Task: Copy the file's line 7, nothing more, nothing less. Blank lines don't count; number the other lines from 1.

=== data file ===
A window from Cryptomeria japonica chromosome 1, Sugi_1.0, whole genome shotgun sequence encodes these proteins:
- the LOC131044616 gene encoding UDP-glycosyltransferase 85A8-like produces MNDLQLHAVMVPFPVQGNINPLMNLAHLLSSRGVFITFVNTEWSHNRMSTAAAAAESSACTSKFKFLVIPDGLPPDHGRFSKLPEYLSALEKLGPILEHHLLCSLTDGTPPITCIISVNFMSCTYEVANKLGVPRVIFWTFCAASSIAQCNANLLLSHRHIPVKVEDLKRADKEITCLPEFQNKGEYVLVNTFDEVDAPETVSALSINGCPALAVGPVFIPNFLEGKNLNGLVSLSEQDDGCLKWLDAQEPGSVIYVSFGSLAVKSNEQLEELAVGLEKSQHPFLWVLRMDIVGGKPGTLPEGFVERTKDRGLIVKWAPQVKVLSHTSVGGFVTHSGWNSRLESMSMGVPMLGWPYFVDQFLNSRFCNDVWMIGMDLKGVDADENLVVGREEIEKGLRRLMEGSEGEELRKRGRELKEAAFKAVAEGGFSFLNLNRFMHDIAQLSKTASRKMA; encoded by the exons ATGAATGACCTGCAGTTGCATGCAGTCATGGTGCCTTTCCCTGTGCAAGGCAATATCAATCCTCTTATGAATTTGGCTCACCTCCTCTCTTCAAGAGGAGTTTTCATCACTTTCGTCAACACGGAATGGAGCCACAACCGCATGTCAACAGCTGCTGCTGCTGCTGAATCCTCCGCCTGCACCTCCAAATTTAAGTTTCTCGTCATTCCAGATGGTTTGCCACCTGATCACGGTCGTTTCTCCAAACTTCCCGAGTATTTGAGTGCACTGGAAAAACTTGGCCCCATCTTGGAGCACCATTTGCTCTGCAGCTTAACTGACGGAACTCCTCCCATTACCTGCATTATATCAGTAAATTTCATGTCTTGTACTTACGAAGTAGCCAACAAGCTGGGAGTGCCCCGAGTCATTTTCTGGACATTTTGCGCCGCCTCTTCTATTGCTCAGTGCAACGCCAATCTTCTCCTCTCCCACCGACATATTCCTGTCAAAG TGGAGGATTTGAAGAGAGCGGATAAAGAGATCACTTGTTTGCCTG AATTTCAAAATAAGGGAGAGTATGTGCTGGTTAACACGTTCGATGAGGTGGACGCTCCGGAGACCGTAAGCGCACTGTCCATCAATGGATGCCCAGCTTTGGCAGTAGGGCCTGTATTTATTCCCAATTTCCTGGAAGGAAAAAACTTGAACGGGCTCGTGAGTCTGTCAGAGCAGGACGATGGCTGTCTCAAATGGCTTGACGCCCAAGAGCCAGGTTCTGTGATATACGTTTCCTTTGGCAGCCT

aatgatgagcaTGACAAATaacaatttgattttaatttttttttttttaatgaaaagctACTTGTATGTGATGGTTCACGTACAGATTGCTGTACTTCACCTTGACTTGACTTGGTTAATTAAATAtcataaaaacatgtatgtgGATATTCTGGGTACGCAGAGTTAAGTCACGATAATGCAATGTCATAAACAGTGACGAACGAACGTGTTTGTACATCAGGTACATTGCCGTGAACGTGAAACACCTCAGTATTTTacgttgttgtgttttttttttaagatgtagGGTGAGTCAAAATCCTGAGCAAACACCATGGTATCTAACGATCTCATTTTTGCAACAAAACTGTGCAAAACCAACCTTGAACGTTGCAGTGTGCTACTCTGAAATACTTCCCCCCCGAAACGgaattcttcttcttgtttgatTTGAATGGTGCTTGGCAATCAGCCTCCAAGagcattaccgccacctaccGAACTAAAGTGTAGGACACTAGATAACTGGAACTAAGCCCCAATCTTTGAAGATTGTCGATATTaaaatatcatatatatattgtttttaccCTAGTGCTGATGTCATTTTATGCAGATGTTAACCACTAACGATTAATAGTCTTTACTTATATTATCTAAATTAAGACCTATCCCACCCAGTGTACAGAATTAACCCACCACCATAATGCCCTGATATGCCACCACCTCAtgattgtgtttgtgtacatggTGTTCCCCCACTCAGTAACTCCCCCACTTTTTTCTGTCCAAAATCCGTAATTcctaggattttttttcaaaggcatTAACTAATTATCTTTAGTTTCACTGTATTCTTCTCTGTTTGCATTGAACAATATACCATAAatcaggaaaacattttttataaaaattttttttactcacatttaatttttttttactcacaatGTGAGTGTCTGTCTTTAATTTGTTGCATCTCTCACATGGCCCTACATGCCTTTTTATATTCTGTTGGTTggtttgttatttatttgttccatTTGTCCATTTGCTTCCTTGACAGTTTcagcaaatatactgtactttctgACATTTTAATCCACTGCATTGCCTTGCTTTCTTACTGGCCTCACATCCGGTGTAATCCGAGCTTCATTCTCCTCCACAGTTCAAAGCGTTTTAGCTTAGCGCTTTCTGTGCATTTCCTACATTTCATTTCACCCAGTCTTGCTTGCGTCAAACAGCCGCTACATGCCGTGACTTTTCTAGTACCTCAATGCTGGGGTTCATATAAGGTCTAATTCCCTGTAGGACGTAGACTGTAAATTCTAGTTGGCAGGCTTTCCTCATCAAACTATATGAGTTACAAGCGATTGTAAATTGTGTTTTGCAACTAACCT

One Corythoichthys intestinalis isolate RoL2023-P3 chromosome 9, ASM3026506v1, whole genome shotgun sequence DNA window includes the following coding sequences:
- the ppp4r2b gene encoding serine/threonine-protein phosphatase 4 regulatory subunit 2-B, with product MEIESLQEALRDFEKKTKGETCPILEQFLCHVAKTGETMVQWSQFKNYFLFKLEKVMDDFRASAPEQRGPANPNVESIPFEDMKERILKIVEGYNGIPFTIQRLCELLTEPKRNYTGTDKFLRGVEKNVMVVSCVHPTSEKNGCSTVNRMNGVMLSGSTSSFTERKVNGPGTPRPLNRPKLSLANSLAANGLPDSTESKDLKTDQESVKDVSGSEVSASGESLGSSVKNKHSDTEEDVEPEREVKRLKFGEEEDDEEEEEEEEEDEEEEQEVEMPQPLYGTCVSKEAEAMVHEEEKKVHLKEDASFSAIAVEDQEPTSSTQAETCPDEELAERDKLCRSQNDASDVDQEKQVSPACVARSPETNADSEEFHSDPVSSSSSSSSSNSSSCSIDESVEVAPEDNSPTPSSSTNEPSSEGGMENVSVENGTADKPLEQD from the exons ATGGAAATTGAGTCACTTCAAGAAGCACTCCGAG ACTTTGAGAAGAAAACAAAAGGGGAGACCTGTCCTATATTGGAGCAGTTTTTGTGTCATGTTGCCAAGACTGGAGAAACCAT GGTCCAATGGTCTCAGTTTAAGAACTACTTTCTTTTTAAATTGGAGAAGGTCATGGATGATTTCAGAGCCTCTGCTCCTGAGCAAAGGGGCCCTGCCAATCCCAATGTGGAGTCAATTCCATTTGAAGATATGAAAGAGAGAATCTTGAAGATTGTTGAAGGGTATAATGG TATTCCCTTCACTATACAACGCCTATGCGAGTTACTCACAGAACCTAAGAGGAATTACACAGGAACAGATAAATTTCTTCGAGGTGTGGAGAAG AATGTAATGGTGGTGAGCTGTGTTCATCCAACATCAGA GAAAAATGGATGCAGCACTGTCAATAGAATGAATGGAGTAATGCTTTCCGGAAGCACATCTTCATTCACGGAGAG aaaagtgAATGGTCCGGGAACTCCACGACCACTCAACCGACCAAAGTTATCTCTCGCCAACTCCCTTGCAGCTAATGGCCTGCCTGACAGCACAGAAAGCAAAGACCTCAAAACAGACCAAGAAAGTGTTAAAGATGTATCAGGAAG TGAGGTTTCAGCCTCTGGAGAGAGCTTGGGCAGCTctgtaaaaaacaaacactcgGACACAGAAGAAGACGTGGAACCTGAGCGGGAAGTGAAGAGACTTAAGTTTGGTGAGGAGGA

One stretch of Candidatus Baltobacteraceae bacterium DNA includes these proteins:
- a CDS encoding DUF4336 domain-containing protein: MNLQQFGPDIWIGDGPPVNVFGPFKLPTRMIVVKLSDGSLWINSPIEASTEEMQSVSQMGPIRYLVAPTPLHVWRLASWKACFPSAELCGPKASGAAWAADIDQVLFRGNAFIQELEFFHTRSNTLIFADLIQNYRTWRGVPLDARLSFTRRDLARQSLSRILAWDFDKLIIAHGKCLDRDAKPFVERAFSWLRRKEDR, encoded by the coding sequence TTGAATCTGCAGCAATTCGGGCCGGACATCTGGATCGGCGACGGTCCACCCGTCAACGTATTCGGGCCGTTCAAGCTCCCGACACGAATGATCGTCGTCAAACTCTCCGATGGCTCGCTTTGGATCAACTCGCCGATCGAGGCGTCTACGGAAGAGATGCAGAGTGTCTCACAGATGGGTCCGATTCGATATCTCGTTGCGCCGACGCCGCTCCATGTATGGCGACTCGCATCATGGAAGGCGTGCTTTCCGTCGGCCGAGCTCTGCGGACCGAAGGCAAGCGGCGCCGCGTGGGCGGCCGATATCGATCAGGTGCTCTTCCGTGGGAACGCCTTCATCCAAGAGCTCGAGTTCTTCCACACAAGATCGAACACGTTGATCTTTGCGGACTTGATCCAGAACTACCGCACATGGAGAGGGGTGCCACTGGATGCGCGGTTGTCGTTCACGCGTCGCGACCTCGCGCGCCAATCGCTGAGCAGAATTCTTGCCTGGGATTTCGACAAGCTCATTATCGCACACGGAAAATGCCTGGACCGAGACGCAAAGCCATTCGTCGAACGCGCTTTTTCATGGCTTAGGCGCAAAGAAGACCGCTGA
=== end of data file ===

- a CDS encoding DUF4336 domain-containing protein: MNLQQFGPDIWIGDGPPVNVFGPFKLPTRMIVVKLSDGSLWINSPIEASTEEMQSVSQMGPIRYLVAPTPLHVWRLASWKACFPSAELCGPKASGAAWAADIDQVLFRGNAFIQELEFFHTRSNTLIFADLIQNYRTWRGVPLDARLSFTRRDLARQSLSRILAWDFDKLIIAHGKCLDRDAKPFVERAFSWLRRKEDR, encoded by the coding sequence TTGAATCTGCAGCAATTCGGGCCGGACATCTGGATCGGCGACGGTCCACCCGTCAACGTATTCGGGCCGTTCAAGCTCCCGACACGAATGATCGTCGTCAAACTCTCCGATGGCTCGCTTTGGATCAACTCGCCGATCGAGGCGTCTACGGAAGAGATGCAGAGTGTCTCACAGATGGGTCCGATTCGATATCTCGTTGCGCCGACGCCGCTCCATGTATGGCGACTCGCATCATGGAAGGCGTGCTTTCCGTCGGCCGAGCTCTGCGGACCGAAGGCAAGCGGCGCCGCGTGGGCGGCCGATATCGATCAGGTGCTCTTCCGTGGGAACGCCTTCATCCAAGAGCTCGAGTTCTTCCACACAAGATCGAACACGTTGATCTTTGCGGACTTGATCCAGAACTACCGCACATGGAGAGGGGTGCCACTGGATGCGCGGTTGTCGTTCACGCGTCGCGACCTCGCGCGCCAATCGCTGAGCAGAATTCTTGCCTGGGATTTCGACAAGCTCATTATCGCACACGGAAAATGCCTGGACCGAGACGCAAAGCCATTCGTCGAACGCGCTTTTTCATGGCTTAGGCGCAAAGAAGACCGCTGA